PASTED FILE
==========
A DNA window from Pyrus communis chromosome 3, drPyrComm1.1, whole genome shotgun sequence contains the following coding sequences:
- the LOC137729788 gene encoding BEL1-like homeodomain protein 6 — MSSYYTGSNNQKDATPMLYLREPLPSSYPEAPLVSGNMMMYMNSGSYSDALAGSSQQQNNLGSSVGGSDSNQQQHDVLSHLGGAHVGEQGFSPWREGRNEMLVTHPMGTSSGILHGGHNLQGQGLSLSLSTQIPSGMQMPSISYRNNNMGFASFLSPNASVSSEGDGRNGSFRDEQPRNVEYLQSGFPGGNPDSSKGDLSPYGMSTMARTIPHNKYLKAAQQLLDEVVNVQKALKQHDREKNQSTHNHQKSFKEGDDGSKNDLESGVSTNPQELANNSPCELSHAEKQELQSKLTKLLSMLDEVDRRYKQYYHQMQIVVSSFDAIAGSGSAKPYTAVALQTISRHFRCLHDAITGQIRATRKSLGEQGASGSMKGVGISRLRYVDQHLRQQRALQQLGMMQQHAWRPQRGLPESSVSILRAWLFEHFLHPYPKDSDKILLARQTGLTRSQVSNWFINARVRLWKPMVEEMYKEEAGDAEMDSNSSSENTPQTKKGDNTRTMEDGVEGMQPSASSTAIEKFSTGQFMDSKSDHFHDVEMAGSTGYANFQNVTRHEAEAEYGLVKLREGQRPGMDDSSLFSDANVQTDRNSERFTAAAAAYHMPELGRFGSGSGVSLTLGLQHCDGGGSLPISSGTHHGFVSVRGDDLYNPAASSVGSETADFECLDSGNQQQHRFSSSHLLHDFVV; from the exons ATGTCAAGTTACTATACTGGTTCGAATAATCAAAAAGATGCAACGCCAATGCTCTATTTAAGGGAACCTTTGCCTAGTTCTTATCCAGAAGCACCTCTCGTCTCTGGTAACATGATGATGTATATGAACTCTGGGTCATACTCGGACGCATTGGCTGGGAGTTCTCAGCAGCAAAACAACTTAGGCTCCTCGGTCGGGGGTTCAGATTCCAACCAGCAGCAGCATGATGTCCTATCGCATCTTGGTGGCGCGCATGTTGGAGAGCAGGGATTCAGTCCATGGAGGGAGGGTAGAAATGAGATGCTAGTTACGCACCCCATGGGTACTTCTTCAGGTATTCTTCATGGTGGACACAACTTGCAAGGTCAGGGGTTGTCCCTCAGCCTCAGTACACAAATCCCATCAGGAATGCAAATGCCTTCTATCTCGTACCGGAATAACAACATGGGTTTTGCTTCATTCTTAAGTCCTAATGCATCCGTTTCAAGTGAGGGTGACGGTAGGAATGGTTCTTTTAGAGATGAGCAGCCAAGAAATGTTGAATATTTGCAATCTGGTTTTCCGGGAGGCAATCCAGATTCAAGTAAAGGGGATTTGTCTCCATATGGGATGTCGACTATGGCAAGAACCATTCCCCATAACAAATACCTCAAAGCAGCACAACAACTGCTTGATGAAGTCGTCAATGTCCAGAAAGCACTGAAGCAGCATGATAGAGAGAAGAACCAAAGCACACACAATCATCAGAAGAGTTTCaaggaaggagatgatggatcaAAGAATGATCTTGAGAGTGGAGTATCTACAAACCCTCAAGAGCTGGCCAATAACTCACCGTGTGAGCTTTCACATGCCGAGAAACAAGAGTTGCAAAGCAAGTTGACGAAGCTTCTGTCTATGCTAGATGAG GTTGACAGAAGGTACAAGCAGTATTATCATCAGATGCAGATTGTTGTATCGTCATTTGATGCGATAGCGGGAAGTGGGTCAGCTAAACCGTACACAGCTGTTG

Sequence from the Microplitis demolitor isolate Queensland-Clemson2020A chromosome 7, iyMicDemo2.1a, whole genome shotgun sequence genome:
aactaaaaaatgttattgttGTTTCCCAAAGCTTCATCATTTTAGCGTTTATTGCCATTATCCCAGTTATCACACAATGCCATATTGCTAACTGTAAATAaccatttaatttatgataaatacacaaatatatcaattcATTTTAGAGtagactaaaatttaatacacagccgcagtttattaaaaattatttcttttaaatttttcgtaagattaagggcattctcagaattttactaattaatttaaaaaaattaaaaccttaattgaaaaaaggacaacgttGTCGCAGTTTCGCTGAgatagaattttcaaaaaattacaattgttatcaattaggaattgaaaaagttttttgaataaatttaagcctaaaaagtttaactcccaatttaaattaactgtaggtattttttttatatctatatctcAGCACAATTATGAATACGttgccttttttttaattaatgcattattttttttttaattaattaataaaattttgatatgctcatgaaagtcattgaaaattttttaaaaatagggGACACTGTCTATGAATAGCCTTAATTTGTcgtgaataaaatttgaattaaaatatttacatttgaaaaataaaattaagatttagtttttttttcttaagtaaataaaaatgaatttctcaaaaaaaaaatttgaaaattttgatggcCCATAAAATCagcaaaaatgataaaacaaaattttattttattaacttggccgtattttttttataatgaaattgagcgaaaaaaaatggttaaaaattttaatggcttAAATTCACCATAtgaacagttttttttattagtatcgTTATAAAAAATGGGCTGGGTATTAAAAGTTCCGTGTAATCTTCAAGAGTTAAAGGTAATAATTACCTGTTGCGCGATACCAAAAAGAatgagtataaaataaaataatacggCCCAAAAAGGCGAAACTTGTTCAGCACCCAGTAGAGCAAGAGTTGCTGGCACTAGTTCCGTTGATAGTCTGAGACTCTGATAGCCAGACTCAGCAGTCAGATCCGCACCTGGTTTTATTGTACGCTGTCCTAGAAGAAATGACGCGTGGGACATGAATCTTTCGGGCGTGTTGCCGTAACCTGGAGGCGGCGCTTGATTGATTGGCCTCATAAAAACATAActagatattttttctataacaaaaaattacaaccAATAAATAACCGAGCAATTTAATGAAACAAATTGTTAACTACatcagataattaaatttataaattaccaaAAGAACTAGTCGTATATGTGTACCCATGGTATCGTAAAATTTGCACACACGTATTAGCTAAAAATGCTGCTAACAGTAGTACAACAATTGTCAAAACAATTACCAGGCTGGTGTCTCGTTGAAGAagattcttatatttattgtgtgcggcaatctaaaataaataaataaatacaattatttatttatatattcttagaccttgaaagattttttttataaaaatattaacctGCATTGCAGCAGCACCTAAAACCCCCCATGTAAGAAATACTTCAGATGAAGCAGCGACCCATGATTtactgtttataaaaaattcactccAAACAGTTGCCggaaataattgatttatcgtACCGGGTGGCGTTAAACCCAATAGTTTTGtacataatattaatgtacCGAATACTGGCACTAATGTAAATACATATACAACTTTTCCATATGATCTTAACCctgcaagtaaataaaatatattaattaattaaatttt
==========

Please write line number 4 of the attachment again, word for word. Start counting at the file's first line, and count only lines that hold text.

aactaaaaaatgttattgttGTTTCCCAAAGCTTCATCATTTTAGCGTTTATTGCCATTATCCCAGTTATCACACAATGCCATATTGCTAACTGTAAATAaccatttaatttatgataaatacacaaatatatcaattcATTTTAGAGtagactaaaatttaatacacagccgcagtttattaaaaattatttcttttaaatttttcgtaagattaagggcattctcagaattttactaattaatttaaaaaaattaaaaccttaattgaaaaaaggacaacgttGTCGCAGTTTCGCTGAgatagaattttcaaaaaattacaattgttatcaattaggaattgaaaaagttttttgaataaatttaagcctaaaaagtttaactcccaatttaaattaactgtaggtattttttttatatctatatctcAGCACAATTATGAATACGttgccttttttttaattaatgcattattttttttttaattaattaataaaattttgatatgctcatgaaagtcattgaaaattttttaaaaatagggGACACTGTCTATGAATAGCCTTAATTTGTcgtgaataaaatttgaattaaaatatttacatttgaaaaataaaattaagatttagtttttttttcttaagtaaataaaaatgaatttctcaaaaaaaaaatttgaaaattttgatggcCCATAAAATCagcaaaaatgataaaacaaaattttattttattaacttggccgtattttttttataatgaaattgagcgaaaaaaaatggttaaaaattttaatggcttAAATTCACCATAtgaacagttttttttattagtatcgTTATAAAAAATGGGCTGGGTATTAAAAGTTCCGTGTAATCTTCAAGAGTTAAAGGTAATAATTACCTGTTGCGCGATACCAAAAAGAatgagtataaaataaaataatacggCCCAAAAAGGCGAAACTTGTTCAGCACCCAGTAGAGCAAGAGTTGCTGGCACTAGTTCCGTTGATAGTCTGAGACTCTGATAGCCAGACTCAGCAGTCAGATCCGCACCTGGTTTTATTGTACGCTGTCCTAGAAGAAATGACGCGTGGGACATGAATCTTTCGGGCGTGTTGCCGTAACCTGGAGGCGGCGCTTGATTGATTGGCCTCATAAAAACATAActagatattttttctataacaaaaaattacaaccAATAAATAACCGAGCAATTTAATGAAACAAATTGTTAACTACatcagataattaaatttataaattaccaaAAGAACTAGTCGTATATGTGTACCCATGGTATCGTAAAATTTGCACACACGTATTAGCTAAAAATGCTGCTAACAGTAGTACAACAATTGTCAAAACAATTACCAGGCTGGTGTCTCGTTGAAGAagattcttatatttattgtgtgcggcaatctaaaataaataaataaatacaattatttatttatatattcttagaccttgaaagattttttttataaaaatattaacctGCATTGCAGCAGCACCTAAAACCCCCCATGTAAGAAATACTTCAGATGAAGCAGCGACCCATGATTtactgtttataaaaaattcactccAAACAGTTGCCggaaataattgatttatcgtACCGGGTGGCGTTAAACCCAATAGTTTTGtacataatattaatgtacCGAATACTGGCACTAATGTAAATACATATACAACTTTTCCATATGATCTTAACCctgcaagtaaataaaatatattaattaattaaatttt